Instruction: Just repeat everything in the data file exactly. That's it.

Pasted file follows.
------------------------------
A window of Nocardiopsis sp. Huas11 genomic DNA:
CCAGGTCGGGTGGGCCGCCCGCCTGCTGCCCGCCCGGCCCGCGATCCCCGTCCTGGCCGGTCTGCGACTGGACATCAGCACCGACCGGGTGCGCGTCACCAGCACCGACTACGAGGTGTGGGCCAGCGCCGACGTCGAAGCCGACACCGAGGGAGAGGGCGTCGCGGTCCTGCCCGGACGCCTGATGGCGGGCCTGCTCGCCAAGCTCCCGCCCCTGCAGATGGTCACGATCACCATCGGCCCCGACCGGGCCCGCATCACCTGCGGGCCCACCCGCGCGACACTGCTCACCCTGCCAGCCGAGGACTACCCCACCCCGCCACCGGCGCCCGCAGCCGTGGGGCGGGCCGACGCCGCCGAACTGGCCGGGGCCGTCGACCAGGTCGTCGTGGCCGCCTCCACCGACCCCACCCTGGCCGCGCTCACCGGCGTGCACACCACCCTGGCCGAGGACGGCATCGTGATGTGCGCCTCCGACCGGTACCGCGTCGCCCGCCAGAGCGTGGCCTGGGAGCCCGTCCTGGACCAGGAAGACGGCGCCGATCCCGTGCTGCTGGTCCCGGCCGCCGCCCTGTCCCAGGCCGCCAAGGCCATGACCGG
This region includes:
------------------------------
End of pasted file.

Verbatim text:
A window of Nocardiopsis sp. Huas11 genomic DNA:
CCAGGTCGGGTGGGCCGCCCGCCTGCTGCCCGCCCGGCCCGCGATCCCCGTCCTGGCCGGTCTGCGACTGGACATCAGCACCGACCGGGTGCGCGTCACCAGCACCGACTACGAGGTGTGGGCCAGCGCCGACGTCGAAGCCGACACCGAGGGAGAGGGCGTCGCGGTCCTGCCCGGACGCCTGATGGCGGGCCTGCTCGCCAAGCTCCCGCCCCTGCAGATGGTCACGATCACCATCGGCCCCGACCGGGCCCGCATCACCTGCGGGCCCACCCGCGCGACACTGCTCACCCTGCCAGCCGAGGACTACCCCACCCCGCCACCGGCGCCCGCAGCCGTGGGGCGGGCCGACGCCGCCGAACTGGCCGGGGCCGTCGACCAGGTCGTCGTGGCCGCCTCCACCGACCCCACCCTGGCCGCGCTCACCGGCGTGCACACCACCCTGGCCGAGGACGGCATCGTGATGTGCGCCTCCGACCGGTACCGCGTCGCCCGCCAGAGCGTGGCCTGGGAGCCCGTCCTGGACCAGGAAGACGGCGCCGATCCCGTGCTGCTGGTCCCGGCCGCCGCCCTGTCCCAGGCCGCCAAGGCCATGACCGG
This region includes: